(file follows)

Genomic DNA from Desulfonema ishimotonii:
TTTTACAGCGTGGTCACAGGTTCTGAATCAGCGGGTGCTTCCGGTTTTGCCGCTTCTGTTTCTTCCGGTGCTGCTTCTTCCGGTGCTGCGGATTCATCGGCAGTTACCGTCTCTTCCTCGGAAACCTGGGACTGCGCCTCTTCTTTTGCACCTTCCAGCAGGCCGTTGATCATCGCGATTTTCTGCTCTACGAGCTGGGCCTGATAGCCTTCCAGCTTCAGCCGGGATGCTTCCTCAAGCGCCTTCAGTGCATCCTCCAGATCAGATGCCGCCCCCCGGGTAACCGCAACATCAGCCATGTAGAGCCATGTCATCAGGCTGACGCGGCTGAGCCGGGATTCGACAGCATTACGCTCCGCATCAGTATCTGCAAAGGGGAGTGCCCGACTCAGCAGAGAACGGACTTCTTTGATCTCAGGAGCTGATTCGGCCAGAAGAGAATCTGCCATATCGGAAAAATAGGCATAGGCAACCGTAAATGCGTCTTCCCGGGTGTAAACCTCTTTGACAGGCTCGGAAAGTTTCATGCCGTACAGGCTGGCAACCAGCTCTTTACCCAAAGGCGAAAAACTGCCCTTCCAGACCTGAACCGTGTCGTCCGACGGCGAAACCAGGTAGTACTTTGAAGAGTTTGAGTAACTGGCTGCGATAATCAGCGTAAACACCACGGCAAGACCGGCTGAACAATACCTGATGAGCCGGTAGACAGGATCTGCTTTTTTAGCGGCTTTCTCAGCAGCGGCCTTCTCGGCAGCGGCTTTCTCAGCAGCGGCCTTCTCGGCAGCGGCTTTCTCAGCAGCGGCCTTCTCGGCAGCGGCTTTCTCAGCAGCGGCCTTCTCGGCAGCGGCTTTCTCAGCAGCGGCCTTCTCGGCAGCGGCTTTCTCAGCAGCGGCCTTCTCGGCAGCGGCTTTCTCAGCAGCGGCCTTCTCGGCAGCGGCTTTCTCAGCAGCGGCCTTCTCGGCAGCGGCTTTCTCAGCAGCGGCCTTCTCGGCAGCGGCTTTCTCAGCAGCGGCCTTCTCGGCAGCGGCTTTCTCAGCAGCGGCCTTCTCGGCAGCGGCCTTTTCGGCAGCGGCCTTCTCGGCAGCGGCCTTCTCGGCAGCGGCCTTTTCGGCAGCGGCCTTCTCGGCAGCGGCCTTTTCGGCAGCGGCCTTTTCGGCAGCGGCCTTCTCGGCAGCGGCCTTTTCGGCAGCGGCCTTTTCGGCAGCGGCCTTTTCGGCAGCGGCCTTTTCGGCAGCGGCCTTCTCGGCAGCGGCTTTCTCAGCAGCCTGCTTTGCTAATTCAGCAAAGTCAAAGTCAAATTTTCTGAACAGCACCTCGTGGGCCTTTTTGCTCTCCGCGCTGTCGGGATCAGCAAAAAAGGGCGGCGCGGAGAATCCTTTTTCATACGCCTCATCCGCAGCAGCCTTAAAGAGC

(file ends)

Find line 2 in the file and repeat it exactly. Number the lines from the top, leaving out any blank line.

TTTTACAGCGTGGTCACAGGTTCTGAATCAGCGGGTGCTTCCGGTTTTGCCGCTTCTGTTTCTTCCGGTGCTGCTTCTTCCGGTGCTGCGGATTCATCGGCAGTTACCGTCTCTTCCTCGGAAACCTGGGACTGCGCCTCTTCTTTTGCACCTTCCAGCAGGCCGTTGATCATCGCGATTTTCTGCTCTACGAGCTGGGCCTGATAGCCTTCCAGCTTCAGCCGGGATGCTTCCTCAAGCGCCTTCAGTGCATCCTCCAGATCAGATGCCGCCCCCCGGGTAACCGCAACATCAGCCATGTAGAGCCATGTCATCAGGCTGACGCGGCTGAGCCGGGATTCGACAGCATTACGCTCCGCATCAGTATCTGCAAAGGGGAGTGCCCGACTCAGCAGAGAACGGACTTCTTTGATCTCAGGAGCTGATTCGGCCAGAAGAGAATCTGCCATATCGGAAAAATAGGCATAGGCAACCGTAAATGCGTCTTCCCGGGTGTAAACCTCTTTGACAGGCTCGGAAAGTTTCATGCCGTACAGGCTGGCAACCAGCTCTTTACCCAAAGGCGAAAAACTGCCCTTCCAGACCTGAACCGTGTCGTCCGACGGCGAAACCAGGTAGTACTTTGAAGAGTTTGAGTAACTGGCTGCGATAATCAGCGTAAACACCACGGCAAGACCGGCTGAACAATACCTGATGAGCCGGTAGACAGGATCTGCTTTTTTAGCGGCTTTCTCAGCAGCGGCCTTCTCGGCAGCGGCTTTCTCAGCAGCGGCCTTCTCGGCAGCGGCTTTCTCAGCAGCGGCCTTCTCGGCAGCGGCTTTCTCAGCAGCGGCCTTCTCGGCAGCGGCTTTCTCAGCAGCGGCCTTCTCGGCAGCGGCTTTCTCAGCAGCGGCCTTCTCGGCAGCGGCTTTCTCAGCAGCGGCCTTCTCGGCAGCGGCTTTCTCAGCAGCGGCCTTCTCGGCAGCGGCTTTCTCAGCAGCGGCCTTCTCGGCAGCGGCTTTCTCAGCAGCGGCCTTCTCGGCAGCGGCTTTCTCAGCAGCGGCCTTCTCGGCAGCGGCCTTTTCGGCAGCGGCCTTCTCGGCAGCGGCCTTCTCGGCAGCGGCCTTTTCGGCAGCGGCCTTCTCGGCAGCGGCCTTTTCGGCAGCGGCCTTTTCGGCAGCGGCCTTCTCGGCAGCGGCCTTTTCGGCAGCGGCCTTTTCGGCAGCGGCCTTTTCGGCAGCGGCCTTTTCGGCAGCGGCCTTCTCGGCAGCGGCTTTCTCAGCAGCCTGCTTTGCTAATTCAGCAAAGTCAAAGTCAAATTTTCTGAACAGCACCTCGTGGGCCTTTTTGCTCTCCGCGCTGTCGGGATCAGCAAAAAAGGGCGGCGCGGAGAATCCTTTTTCATACGCCTCATCCGCAGCAGCCTTAAAGAGC